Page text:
Beekeeping at Chartwell

Bees play a crucial role at Chartwell, pollinating the fruits, flowers and trees we grow in our gardens from the orchard to the Rose Garden. Discover how we look after them and how you can help them in your own gardens too.

The history of bees at Chartwell

Beekeeping was always a part of Churchill’s life at Chartwell. We have records of him purchasing beekeeping equipment and his hobby goes back from before the war.

Although beekeeping hasn’t always been continuous at Chartwell, as there were substantial breaks, it has always been brought back again. Our bees at Chartwell today are therefore not direct decedents of those that lived here in Churchill’s time.

Beekeeping forms a very important part of the Chartwell story. Due to the direct connection with Churchill, the beehives at Chartwell are owned and operated by the National Trust which is somewhat unusual for our organisation.

Volunteer beekeepers

At Chartwell we have six beehives in the private orchard, as well as four replicas in the Walled Garden, so you can get an idea what our real beehives look like. The hives are most active in mid-summer when you can get up to 40,000 bees in each hive, whilst this drops down to around 10,000 in the winter.

Every Friday volunteers come and look after the bees. They are fully trained and required to take the beekeepers basic exam. They inspect the hives to ensure the comfort and health of the bees. On occasion they even get stung which, if you did wonder, does hurt!

Our expert volunteer beekeepers look after our hives at Chartwell
An expert volunteer beekeeper at Chartwell tends to the hives
Our expert volunteer beekeepers look after our hives at Chartwell

Caring for bees

If you’d like to learn how to care for bees in your own garden, here’s a few helpful tips and suggestions from the team to get you started.

Honeybees are doing well overall due to an interest in beekeeping, whilst other species of bee are more vulnerable to habitat destruction and overuse of pesticides.

At Chartwell we also have some feral bee colonies living out in the woodland. Although not looked after us in the same way as our honeybees, we keep an eye on them and are thrilled to see they are showing more resilience against the varroa, an external parasitic mite that attacks and feeds on the honeybees which is unfortunately a threat to bees across the world.

One of the best ways to help your bees is to plant some bee friendly plant species. We would recommend ivy as it’s a great source of nectar in autumn. This then helps them get through the winter as well. Brambles can be a good choice for their nectar in the summer. Honeybees also need pollen for their protein; anything that has catkins in early spring will work. 

Try to grow a range of plants that will provide a continuous flowering period from early spring all the way to September.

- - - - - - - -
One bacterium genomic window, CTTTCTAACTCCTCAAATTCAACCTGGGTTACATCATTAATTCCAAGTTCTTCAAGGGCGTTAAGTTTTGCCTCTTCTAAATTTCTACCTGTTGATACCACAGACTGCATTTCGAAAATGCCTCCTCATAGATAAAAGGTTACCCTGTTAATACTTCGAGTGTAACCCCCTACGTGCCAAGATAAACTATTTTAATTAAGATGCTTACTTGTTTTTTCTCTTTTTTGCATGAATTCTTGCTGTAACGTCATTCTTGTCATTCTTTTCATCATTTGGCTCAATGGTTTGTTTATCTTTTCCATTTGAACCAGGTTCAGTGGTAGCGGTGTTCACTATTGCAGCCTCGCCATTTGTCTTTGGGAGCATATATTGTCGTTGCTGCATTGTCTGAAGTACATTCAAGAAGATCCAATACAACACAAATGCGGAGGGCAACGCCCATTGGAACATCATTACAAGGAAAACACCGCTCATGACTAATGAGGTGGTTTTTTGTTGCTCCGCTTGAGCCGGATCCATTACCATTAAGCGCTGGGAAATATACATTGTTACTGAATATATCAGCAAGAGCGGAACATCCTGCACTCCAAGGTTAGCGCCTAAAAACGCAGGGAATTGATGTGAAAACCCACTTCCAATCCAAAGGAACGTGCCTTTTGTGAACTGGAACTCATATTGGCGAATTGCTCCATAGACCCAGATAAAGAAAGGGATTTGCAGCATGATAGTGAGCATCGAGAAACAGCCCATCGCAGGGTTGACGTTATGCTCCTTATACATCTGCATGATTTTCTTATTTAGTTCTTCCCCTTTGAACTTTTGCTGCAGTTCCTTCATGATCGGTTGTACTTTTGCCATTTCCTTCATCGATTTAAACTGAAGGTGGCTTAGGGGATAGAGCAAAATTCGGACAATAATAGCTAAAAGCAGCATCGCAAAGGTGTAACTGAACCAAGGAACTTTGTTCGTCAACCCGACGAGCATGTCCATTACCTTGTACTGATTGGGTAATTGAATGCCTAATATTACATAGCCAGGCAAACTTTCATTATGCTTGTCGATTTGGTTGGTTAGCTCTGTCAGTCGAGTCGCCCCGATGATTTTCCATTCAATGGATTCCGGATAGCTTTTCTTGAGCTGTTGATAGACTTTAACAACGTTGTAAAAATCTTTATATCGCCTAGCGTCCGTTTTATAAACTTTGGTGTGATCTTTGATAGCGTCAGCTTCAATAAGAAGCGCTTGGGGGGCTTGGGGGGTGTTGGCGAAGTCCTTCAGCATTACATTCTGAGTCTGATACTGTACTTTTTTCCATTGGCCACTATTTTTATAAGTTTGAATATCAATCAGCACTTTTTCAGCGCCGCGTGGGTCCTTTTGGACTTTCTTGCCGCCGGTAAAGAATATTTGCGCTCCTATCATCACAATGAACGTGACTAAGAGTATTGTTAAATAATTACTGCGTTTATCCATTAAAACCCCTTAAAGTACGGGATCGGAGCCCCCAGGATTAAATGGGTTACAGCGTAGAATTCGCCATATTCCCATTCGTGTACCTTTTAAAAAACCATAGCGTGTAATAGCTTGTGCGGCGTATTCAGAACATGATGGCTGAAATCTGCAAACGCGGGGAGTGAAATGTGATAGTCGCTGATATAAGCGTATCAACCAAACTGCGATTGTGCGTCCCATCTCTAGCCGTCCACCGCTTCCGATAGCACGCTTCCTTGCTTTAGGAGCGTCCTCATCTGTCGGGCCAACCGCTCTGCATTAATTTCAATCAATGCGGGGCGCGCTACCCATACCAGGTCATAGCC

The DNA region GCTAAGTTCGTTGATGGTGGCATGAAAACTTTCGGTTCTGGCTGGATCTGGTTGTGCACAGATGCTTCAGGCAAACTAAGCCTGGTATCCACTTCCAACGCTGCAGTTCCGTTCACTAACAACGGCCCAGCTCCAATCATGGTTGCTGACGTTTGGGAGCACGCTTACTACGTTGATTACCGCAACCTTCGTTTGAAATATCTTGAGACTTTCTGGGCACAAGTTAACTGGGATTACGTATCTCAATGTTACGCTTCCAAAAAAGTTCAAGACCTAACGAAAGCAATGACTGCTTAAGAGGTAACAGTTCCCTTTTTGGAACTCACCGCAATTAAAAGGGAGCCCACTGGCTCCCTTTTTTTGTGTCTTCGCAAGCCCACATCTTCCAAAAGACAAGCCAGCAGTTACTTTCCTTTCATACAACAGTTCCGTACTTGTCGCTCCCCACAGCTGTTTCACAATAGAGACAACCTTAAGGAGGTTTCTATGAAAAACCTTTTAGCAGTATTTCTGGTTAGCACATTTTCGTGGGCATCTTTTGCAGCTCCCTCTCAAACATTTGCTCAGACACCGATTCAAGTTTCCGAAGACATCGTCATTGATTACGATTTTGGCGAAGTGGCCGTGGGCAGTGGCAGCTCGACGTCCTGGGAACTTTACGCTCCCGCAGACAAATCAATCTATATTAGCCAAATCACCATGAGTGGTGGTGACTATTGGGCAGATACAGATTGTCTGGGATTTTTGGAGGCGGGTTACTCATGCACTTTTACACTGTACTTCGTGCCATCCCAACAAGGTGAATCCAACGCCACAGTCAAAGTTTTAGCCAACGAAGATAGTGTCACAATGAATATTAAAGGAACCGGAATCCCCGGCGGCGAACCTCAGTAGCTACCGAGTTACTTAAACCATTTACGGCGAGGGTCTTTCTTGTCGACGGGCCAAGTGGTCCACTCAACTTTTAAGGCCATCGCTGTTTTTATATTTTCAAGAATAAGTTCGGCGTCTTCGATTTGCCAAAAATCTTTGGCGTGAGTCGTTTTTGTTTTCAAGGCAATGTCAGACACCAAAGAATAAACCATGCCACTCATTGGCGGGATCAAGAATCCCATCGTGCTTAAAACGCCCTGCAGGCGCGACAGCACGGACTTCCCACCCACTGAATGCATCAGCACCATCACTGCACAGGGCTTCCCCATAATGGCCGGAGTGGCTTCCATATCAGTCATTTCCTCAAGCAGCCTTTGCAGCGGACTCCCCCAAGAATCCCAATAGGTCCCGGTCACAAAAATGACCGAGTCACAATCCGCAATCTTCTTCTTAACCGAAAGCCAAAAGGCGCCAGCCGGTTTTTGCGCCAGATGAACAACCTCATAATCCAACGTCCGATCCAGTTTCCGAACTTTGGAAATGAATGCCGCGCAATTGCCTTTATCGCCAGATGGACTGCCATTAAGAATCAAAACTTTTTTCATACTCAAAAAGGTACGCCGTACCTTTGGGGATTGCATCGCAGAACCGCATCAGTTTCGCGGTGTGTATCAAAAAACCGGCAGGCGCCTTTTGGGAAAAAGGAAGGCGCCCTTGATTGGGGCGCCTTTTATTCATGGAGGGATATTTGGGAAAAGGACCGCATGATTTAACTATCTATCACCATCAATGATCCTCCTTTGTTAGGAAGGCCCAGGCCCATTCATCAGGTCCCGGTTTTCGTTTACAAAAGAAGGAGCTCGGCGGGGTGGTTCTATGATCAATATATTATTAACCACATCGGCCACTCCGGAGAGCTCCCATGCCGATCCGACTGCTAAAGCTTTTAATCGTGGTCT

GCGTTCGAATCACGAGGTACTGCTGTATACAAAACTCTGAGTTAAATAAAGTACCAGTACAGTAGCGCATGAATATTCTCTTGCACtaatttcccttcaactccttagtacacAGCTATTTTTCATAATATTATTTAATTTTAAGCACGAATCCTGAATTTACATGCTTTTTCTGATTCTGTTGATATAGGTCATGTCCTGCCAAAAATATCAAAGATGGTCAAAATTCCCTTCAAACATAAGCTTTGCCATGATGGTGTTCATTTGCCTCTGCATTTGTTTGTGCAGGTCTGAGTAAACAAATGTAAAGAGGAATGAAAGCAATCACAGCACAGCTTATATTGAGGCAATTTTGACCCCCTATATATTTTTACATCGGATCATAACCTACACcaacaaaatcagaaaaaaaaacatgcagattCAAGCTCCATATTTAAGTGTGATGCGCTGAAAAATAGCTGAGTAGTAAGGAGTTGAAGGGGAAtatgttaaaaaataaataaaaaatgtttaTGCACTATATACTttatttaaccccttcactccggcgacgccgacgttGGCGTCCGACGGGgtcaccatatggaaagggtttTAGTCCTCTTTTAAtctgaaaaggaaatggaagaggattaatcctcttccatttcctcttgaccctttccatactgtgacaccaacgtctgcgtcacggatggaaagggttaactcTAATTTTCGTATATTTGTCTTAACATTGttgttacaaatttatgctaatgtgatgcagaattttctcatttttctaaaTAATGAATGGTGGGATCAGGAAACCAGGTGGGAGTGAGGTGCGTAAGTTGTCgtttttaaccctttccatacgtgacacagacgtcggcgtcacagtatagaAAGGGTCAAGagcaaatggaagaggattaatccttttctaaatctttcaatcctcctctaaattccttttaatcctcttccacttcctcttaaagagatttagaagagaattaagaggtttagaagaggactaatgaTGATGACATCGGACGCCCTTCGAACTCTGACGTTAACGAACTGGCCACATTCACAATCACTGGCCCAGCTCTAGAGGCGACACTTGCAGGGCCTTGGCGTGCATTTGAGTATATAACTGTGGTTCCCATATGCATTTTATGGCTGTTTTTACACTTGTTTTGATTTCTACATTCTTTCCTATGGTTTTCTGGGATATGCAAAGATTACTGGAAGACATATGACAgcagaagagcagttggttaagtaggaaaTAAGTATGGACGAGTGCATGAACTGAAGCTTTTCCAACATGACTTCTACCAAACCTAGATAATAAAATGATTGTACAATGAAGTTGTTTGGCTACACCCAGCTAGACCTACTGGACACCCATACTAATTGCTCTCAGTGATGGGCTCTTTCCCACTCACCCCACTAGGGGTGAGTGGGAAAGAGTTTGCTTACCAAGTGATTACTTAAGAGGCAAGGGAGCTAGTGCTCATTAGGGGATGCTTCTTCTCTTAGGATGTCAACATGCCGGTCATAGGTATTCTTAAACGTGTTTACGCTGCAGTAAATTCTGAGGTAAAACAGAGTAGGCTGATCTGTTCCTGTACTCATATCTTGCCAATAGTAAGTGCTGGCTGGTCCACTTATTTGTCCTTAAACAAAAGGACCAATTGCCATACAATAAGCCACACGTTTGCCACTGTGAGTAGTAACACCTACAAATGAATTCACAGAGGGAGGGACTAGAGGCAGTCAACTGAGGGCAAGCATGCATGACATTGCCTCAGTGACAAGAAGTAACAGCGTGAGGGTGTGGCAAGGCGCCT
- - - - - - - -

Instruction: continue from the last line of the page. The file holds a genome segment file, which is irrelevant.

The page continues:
It’s easy to forget that many of the plants we consider weeds do support wildlife so try to leave certain areas of the garden undisturbed and relax the weeding a bit. Nature will take its course and provide our little friends with plenty of nutrition.

Honey harvesting

The harvesting of the honey takes place at the end of August. Our volunteers only take the surplus amount though, as the bees make too much for themselves. 

First, the beekeepers remove all the capping – the beeswax that seals off the honey. Once uncapped, they place the frames into a honey extractor, which removes the honey through centrifugal force by spinning them around. 

The honey our volunteers produce has won several awards from The British Beekeepers Association.

badger, sunlight

Wildlife at Chartwell

Chartwell is a great place to find a wide range of wildlife with different habitats for different animals, insects and birds. Check out our list to discover some of these species living here today.

Record breaking honey in 2019 

In 2019 our beekeepers harvested the highest amount of honey from the beehives at Chartwell since 2015. This is particularly impressive because 2019 was a struggle for many with unpredictable weather conditions including heavy rains, heat waves and frosts.

The beekeepers managed to collect an impressive amount of 139lbs of honey, much more then recent seasons of 36 - 95lbs, bucking the local trend.

The quality of the honey proves to be excellent with high sugar content. After tasting the honey, the beekeepers suggested that some of the colonies must have worked the lime trees hard!

Spring blossom against blue skies and Chartwell

The Gardens 

Enjoy the sights, smells and sounds of a 20th century flower garden blooming at Chartwell. From spring blossom to summer roses, autumn apples to winter trees, the garden at Chartwell is a feast for the eyes, whatever the season.